An editorial by Ross Douthat (Oregonian via New York Times Oct. 18th, 2011) comes much closer to the truth about “diversity” than we normally see in the MSM. Speaking of the fate of Christian communities in the Middle East, Douthat explains the latest hardships in the context of an ongoing ethnic alignment along national borders, which has been going on for a long time.
Peace comes at a terrible price for diverse groups
… This is a familiar story in the Middle East, where any sort of popular sovereignty has tended to unleash the furies and drive minorities into exile. From Lebanon to North Africa, the Arab world’s Christian enclaves have been shrinking steadily since decolonization…
More important, though, this is a familiar story for the modern world as a whole – a case of what National Review’s John Derbyshire calls “modernity versus diversity.” For all the bright talk about multicultural mosaics, the age of globalization has also been an age of unprecedented religious and racial sorting – sometimes by choice, more often at gunpoint. Indeed, the causes of democracy and international peace have often been intimately tied to ethnic cleansing: Both have gained ground not in spite of mass migrations and mass murders, but because of them.
This is a point worth keeping in mind when reading the Big Idea book of the moment, Steven Pinker’s “Better Angels of Our Nature: Why Violence Has Declined.” Pinker marshals an impressive amount of data to demonstrate that human civilization has become steadily less violent, that the years since 1945 have been particularly pacific, and that contemporary Europe has achieved an unprecedented level of tranquility.
What Pinker glosses over, though, is the price that’s been paid for these advances. With the partial exception of immigrant societies like the U.S., mass democracy seems to depend on ethno-religious solidarity in a way that older forms of government did not. The most successful modern nation-states have often gained stability at the expense of diversity, driving out or even murdering their minorities on the road to peaceful coexistence with their neighbors.
Europe’s era of unexpected harmony, in particular, may have been made possible by the decades of expulsions and genocide that preceded it. As Jerry Z. Muller pointed out in a 2008 essay for Foreign Affairs, the horrors of the two world wars effectively rationalized the Continent’s borders, replacing the old multi-ethnic states, and eliminating – often all too literally – minority populations and polyglot regions. A decade of civil war and ethnic cleansing in the former Yugoslavia completed the process…
Along the same lines, the developing world’s worst outbreaks of ethno-religious violence… are often associated with transitions from dictatorships or monarchies to some sort of popular rule. And from Kashmir to the West Bank, Kurdistan to Congo, the globe’s enduring trouble spots are usually places where ethno-religious communities and political borders can’t be made to line up.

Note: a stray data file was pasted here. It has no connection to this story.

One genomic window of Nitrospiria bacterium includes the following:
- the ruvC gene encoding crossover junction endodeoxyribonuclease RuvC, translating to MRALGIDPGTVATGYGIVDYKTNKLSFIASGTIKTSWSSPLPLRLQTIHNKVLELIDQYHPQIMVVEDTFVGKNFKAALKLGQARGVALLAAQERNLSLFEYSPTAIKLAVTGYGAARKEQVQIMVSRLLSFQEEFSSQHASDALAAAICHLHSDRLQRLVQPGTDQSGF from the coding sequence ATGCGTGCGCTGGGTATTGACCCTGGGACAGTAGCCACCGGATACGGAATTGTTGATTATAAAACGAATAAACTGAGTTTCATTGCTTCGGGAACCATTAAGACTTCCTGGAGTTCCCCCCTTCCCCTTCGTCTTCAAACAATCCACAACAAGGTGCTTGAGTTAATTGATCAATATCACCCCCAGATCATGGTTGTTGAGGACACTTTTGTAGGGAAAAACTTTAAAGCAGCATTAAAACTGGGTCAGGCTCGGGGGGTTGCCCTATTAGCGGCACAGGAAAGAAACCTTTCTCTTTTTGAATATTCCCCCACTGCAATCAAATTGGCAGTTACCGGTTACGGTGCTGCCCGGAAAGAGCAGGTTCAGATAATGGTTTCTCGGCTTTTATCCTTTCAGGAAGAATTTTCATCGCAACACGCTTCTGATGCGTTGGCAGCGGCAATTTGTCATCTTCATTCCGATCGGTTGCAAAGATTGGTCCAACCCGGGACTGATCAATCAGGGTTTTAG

Whether we root for this process to take its course depends on how we weigh the hope of a better future against the peoples who are likely to suffer, flee and disappear along the way. Europe’s long peace is an extraordinary achievement – but was it worth the wars and genocides and forced migrations that made it possible?
In short, Douthat interprets the existence of many ethnic groups within the same borders as “diversity”, which he sees as a good thing. He carefully avoids telling us why this “diversity” is a good thing – such that its loss should be called a “price”. As a matter of fact, he has noticed the same patterns that Jared Taylor notes in his recent book, “White Identity“. But, while Taylor reaches the logical conclusion – that ethnic diversity is the source of conflict – Douthat tries to cling to his worship of diversity while, at the same time, admitting that millions have suffered and died because of it.
I would love to ask Douthat what his opinion is regarding the borders of Africa, which were drawn by European colonial powers – reportedly in order to throw diverse tribes together within the same nations. According to Douthat, this would be a good thing – because it brought the Africans the blessing of “diversity”. Or was it a good thing for Europe but not for Africa?
His assertion that the U.S. is an (partial) exception to the rule is, at best, premature. Perhaps he is unaware of the countless Americans who have been murdered, robbed or raped as a consequence of diversity. If so, then his ignorance is by choice; the information is readily available on the internet. For those of us who do not choose ignorance, it is obvious that the U.S. is not an exception. Fluoridated water and Big Macs cannot change human nature, nor can Congress legislate it away. Americans will pay the bitter price of ethnic diversity just as have others.
I wonder if, decades from now, another columnist will ask if the Great Ethnic War of 2030, which killed millions and left Europe and America in ruins, was too great a price to pay for the relative tranquility that followed. In the meantime, the diversicrats are frantically busy importing multitudes of foreigners and mixing up the borders even more – in order to set the stage for just such a war. If Douthat is among them, then he weeps for the suffering that he, himself, encourages.
Ross Douthat appears to be a confused man – or perhaps he is trying to provide a hint, to his readers, that diversity is not all it’s cracked up to be.